The Value of Community

Last week’s post on Donald Sterling was well received. Thank-you to those who took the time to read it and also to those who sent me a private message on the subject.

I wrote that post just a couple of days after the NBA gave Sterling a lifetime suspension from the NBA. I’m happy with my comments and questions. But I appreciate a couple of friends who have written on the topic this week and the perspectives that they present. No one person or article can cover all aspects of any topic and each writer has a style that connects best with different audiences. So I accept my limitations, but look at this for a diverse lineup:

  • I write as an Australian who has spent most of the last 15 years in the US. I now life in upstate New York.
  • Jonathan Storment has white skin, was raised in Arkansas and now preaches for a church in Abilene, Texas.
  • Sean Palmer is an African-American raised in the deep South. He now serves as the Lead Minister at The Vine church in Temple, Texas.

You get enough of my writing on this site, so I want to use this space to highlight some elements of recent articles by Jonathan and Sean.

Jonathan’s article is one of his regular guest posts on Scot McKnight’s blog.  He opens and closes by racist attitudes in his life. The point of his article is that the church has helped him identify this sin and repent of it. Without this outside intervention in his life these attitudes may still remain unacknowledged and festering. Praise God for those in his life who were not too timid to speak truth. Too often we gather around us people who affirm us more than challenge us. While we certainly need affirmation and encouragement a healthy church will also help us identify blind spots in our hearts and lives.

Jonathan used one term that really caught my attention: “Elegant Racism”. While it’s hardly self-explanatory it accurately describes many of our churches today. On the one hand we confess that God loves all people of all races, all ethnicities, all  cultures, and all languages equally. But we take no steps to build bridges to the racial, ethnic, cultural and language groups different from our own. We are “elegantly racist” because we’re so darn polite about not associating with the “others”!

The sad truth is that it’s often easier to love people who aren’t sitting in our living room. It’s easy to be moved about the plight of poor children on the other side of the world and give lots of money to send a missionary so that they can hear the wonderful news of Jesus. It’s much harder to run an after school program for children on the other side of town.

Jonathan’s article is a needed reminder for me. Too often I get to the end of a week and look back on who I ate with and realise they were mostly, or all, white guys aged within 15 years either side of me. If I’m not intentional, elegant racism becomes a tragic part of my life. Who are your friends? Who do you eat with? Who do you go to the movies with? What activities in your life take you outside your cultural comfort level?

Sean’s article points out three ways our Sunday segregation undermine central tenets of the Gospel. First, we make cultural preservation a ministry of the church. Although Romans 16:4 has a puzzling mention of “all the churches of the Gentiles” the first church consistently worked to overwhelm the Jew – Gentile divide. When churches make the preservation of a particular culture part of their mission, we begin diluting the Gospel message.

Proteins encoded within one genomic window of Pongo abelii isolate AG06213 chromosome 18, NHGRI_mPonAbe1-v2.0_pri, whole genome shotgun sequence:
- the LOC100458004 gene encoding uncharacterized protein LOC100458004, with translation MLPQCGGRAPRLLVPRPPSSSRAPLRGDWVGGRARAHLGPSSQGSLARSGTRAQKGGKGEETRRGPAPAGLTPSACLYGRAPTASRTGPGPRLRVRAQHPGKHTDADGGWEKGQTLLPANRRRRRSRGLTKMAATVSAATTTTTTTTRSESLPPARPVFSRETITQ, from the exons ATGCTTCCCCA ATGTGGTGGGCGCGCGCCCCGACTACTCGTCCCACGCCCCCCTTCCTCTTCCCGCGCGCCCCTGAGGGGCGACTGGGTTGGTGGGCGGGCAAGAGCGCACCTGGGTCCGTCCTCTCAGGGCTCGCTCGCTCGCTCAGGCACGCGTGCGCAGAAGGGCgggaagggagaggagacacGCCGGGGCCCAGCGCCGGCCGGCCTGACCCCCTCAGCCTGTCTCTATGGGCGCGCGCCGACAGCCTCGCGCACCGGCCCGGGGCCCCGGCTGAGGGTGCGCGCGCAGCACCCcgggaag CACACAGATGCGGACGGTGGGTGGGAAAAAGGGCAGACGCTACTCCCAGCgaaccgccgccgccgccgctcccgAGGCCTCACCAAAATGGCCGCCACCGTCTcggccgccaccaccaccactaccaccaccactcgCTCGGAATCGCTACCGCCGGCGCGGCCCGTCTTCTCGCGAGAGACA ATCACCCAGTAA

Second, when our racial traits form a stronger bond than does our submission to Jesus we undermine Jesus’ death. Sean makes this excellent point, “Because we have deluded the scriptures and encased the Bible as a personal, self-help book, we’ve lost its deliberately public calls for social change.” Yes, we can make our faith too personal.

Sean’s third point naturally flows from his second. Not only is our faith too personal, so is our worship. The church is infatuated with worship styles. I’m part of that. I’m a big believer that worship needs to be meaningful to me in order to be meaningful to God. Singing hymns from the 1600’s with words I don’t understand prompts a disinterested attitude that disrespects God. But when we worship as a church we also practice sacrifice. We worship God when we sacrifice some of our preferences so that a sister or brother can express their heart to God.

I’ve recently been challenged to consider my entire Christian walk as one of submission. It’s tough. Ephesians 5:22 is an infamous verse as it instructs wives to submit to their husbands. If I’m asked to read this passage at a wedding I always make sure I read v21 “Submit to one another out of reverence for Christ.” This certainly provides a great basis for marriage. What we often overlook is that this passage discusses marriage as a metaphor of Christ and the church (v32). Mutual submission is the basis of harmony within the church.

When I’m unable to worship God because of “style”, I’m also not submitting to my sisters for whom that style has great familiarity and meaning. But if other church members refuse to vary their worship style they’re also refusing to serve those in the church with values different to themselves. God’s model of worship requires submission and sacrifice by everyone, not just the minority.

Summary

I hope my reflections have encouraged you. Most of all, I hope my post encourages you to go and read what these guys have to say. I really appreciate their hearts and the authenticity they bring to the table from their distinct backgrounds. Leave a comment on their blogs and support them as they stick their necks out to challenge the church to represent God’s vision for his kingdom: that the church may be one.

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